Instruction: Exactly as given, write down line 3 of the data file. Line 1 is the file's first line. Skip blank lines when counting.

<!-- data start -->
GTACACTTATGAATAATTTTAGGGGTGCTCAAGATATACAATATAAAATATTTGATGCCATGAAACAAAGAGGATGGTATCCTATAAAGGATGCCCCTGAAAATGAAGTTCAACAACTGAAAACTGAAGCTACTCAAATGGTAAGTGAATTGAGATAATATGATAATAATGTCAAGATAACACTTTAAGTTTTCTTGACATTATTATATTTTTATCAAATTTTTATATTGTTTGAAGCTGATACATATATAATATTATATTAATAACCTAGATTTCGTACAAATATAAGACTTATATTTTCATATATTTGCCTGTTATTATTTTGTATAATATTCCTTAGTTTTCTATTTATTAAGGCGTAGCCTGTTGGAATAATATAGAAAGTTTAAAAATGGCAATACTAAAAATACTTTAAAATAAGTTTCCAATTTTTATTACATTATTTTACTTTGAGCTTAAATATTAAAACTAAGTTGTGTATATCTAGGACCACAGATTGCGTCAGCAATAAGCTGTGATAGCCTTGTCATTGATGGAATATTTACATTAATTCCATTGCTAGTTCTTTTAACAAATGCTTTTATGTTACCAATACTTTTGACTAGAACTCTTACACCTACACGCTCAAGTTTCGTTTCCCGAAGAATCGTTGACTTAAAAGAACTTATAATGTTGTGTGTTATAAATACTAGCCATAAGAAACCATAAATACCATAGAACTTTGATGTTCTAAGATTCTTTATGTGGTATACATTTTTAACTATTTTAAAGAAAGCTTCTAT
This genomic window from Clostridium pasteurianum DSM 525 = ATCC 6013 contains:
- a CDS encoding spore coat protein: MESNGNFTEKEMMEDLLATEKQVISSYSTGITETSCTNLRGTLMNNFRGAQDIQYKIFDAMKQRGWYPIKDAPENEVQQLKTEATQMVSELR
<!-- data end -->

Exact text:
- a CDS encoding spore coat protein: MESNGNFTEKEMMEDLLATEKQVISSYSTGITETSCTNLRGTLMNNFRGAQDIQYKIFDAMKQRGWYPIKDAPENEVQQLKTEATQMVSELR